Spider-Man: Across the Spider-Verse ★★★
(PG) 136 minutes
“Let’s do things differently this time,” our friendly neighbourhood narrator proposes at the outset of Spider-Man: Across The Spider-Verse. It’s a promising mission statement, though considering how many big-screen Spider-Man reboots we’ve already had in the 21st century alone, we might wonder just how different any new take on the character is likely to be.
Still, in some respects, this clearly isn’t a regular Marvel blockbuster. Billed as the second instalment of a trilogy, Across the Spider-Verse follows on directly from 2018’s Into the Spider-Verse, and like its predecessor, is computer-animated rather than live-action, placing it outside the main continuity of the Marvel Cinematic Universe (which, technically, is itself now a multiverse – after two dozen films, it gets complicated).
That means the hero under the mask isn’t Peter Parker, but his alternate-universe counterpart Miles Morales (Shameik Moore), who is Afro-Hispanic, rather than white, and hails from Brooklyn, rather than Queens – though none of this shifts the core premise of an unassuming teen who is bitten by a radioactive spider, acquires the power to shoot sticky webs from his fingers, and becomes the scourge of petty crooks and supervillains alike.
For the benefit of any purists still concerned about changes to the source material, it should also be noted that the Spider-Man comics, which have been running continuously since the 1960s, have depicted numerous, often mutually contradictory versions of the character. The wit of the Spider-Verse concept lies in allowing these different versions to exist within a single fiction, where they occupy separate, but parallel worlds.
Into the Spider-Verse opened up the possibility of travel between these worlds, allowing Miles to bond with an older, jaded version of Peter (Jake Johnson). Across the Spider-Verse introduces us to many more members of the Spidey club, including a British punk edition (Daniel Kaluuya), one from Mumbai (Karan Soni) with long silky hair, and one who’s a masked horse.
Some of these Spider-Men are even Spider-Women, including rock’n’roll drummer Gwen Stacy (Hailee Steinfeld), an alternate version of a character who traditionally serves as one of Peter’s love interests. It’s Gwen, in fact, who pledges to “do things differently” in the hectic opening stretch of Across the Spider-Verse, where she’s recruited by an elite taskforce of Spider-People bent on ensuring that key events across all the different continuities adhere to canon.
If all this sounds bewilderingly complicated, that does appear to be part of the plan. Even the credits are hard to get a grip on: three directors are listed, Joaquim Dos Santos, Kemp Powers and Justin K. Thompson (none of them returning from Into the Spider-Verse, which had three directors as well).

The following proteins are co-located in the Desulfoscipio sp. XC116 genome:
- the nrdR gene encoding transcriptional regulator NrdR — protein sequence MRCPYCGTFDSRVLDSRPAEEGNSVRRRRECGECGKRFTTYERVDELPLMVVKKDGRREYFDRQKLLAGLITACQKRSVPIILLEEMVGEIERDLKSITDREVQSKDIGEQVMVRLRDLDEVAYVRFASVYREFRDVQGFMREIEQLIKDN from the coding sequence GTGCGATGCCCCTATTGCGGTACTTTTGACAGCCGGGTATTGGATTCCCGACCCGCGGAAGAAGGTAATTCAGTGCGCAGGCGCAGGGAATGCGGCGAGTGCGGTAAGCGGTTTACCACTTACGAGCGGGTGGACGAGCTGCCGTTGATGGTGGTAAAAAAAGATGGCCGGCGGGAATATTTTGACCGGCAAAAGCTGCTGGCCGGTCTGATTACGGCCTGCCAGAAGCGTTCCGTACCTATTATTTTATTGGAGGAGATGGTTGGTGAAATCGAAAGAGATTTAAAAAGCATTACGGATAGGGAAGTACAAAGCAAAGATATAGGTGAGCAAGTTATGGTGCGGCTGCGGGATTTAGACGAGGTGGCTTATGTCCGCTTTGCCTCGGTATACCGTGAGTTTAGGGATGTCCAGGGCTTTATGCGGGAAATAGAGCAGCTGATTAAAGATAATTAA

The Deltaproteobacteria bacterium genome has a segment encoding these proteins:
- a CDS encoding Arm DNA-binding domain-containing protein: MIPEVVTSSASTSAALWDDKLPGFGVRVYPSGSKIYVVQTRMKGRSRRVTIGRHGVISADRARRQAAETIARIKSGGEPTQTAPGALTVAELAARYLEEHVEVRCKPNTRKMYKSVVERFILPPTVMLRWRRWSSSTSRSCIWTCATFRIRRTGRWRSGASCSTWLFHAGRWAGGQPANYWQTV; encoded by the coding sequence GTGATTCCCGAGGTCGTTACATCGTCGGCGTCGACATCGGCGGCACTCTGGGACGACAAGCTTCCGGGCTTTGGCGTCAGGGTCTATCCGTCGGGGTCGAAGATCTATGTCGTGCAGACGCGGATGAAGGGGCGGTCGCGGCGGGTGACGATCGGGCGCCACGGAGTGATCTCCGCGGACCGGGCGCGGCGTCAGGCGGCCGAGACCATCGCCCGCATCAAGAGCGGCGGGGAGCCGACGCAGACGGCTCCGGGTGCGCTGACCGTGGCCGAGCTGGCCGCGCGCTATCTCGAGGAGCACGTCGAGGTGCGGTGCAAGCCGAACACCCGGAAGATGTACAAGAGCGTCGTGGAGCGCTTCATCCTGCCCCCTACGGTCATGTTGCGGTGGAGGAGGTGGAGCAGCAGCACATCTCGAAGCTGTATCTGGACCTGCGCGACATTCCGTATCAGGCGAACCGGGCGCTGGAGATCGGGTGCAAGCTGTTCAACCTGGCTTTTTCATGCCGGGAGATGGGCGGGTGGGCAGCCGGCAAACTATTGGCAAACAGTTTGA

The actual prime movers behind the scenes appear to be co-writers and producers Phil Lord and Christopher Miller (The Lego Movie), who specialise in the kind of knowing pop culture meta-commentary where words like “meta-commentary” can be casually thrown into the dialogue.
As hardcore geeks themselves, they seize the opportunity to bring fan service to a new level: if you’re excited to hear that the 1970s Japanese TV version of Spider-Man has a cameo, this is definitely the movie for you.
Typically for Lord and Miller, the upshot is both adventurous and conformist, an outwardly bold reimagining of the material that never stops congratulating us for our brand loyalty, and which plays it safer in plot terms than the early sequences might lead you to hope.
Gwen may kick things off, but Miles remains our one and only protagonist – and while the live-action Spider-Man movies have toyed for a while with treating the hero’s secret identity as a metaphor for queerness, don’t hold your breath waiting for any of his cross-dimensional counterparts to come out.
With all that said, nobody who truly cares for animation could fully resist the movie’s smeary, saturated, near-chaotic look, a concrete illustration of the notion of separate universes getting mashed together, drawing on anime, street art, various traditional comic book styles, and the past half-century of graphic design.
When the various Spideys are hurtling around New York, the movement has a jerky quality as if our eyes were being challenged to keep up – and when they leap between universes their fuzzy, shaky outlines suggest they could shift form at any moment, even if they rarely do.
Spider-Man: Across the Spider-Verse is in cinemas now.
Find out the next TV, streaming series and movies to add to your must-sees. Get The Watchlist delivered every Thursday.